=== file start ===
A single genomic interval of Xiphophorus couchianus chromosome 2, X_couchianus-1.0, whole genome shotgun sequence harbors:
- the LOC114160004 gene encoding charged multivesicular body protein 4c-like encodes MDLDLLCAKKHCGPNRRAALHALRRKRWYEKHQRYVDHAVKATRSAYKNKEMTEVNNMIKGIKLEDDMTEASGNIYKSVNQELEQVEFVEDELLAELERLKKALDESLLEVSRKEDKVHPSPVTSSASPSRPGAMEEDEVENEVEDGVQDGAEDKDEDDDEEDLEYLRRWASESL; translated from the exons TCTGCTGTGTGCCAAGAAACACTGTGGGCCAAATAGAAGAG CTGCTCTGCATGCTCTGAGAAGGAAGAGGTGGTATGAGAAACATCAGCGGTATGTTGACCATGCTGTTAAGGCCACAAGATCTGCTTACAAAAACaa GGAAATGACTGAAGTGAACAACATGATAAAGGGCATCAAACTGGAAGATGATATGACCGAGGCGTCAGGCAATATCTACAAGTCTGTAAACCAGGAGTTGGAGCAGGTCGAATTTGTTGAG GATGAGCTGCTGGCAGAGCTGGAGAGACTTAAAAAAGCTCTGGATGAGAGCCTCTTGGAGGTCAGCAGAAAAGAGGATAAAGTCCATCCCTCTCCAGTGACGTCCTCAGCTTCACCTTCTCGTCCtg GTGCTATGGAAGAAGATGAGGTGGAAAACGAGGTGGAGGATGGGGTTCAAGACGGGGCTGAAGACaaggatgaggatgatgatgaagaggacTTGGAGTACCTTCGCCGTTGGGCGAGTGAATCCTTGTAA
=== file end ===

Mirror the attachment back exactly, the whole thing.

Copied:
A single genomic interval of Xiphophorus couchianus chromosome 2, X_couchianus-1.0, whole genome shotgun sequence harbors:
- the LOC114160004 gene encoding charged multivesicular body protein 4c-like encodes MDLDLLCAKKHCGPNRRAALHALRRKRWYEKHQRYVDHAVKATRSAYKNKEMTEVNNMIKGIKLEDDMTEASGNIYKSVNQELEQVEFVEDELLAELERLKKALDESLLEVSRKEDKVHPSPVTSSASPSRPGAMEEDEVENEVEDGVQDGAEDKDEDDDEEDLEYLRRWASESL; translated from the exons TCTGCTGTGTGCCAAGAAACACTGTGGGCCAAATAGAAGAG CTGCTCTGCATGCTCTGAGAAGGAAGAGGTGGTATGAGAAACATCAGCGGTATGTTGACCATGCTGTTAAGGCCACAAGATCTGCTTACAAAAACaa GGAAATGACTGAAGTGAACAACATGATAAAGGGCATCAAACTGGAAGATGATATGACCGAGGCGTCAGGCAATATCTACAAGTCTGTAAACCAGGAGTTGGAGCAGGTCGAATTTGTTGAG GATGAGCTGCTGGCAGAGCTGGAGAGACTTAAAAAAGCTCTGGATGAGAGCCTCTTGGAGGTCAGCAGAAAAGAGGATAAAGTCCATCCCTCTCCAGTGACGTCCTCAGCTTCACCTTCTCGTCCtg GTGCTATGGAAGAAGATGAGGTGGAAAACGAGGTGGAGGATGGGGTTCAAGACGGGGCTGAAGACaaggatgaggatgatgatgaagaggacTTGGAGTACCTTCGCCGTTGGGCGAGTGAATCCTTGTAA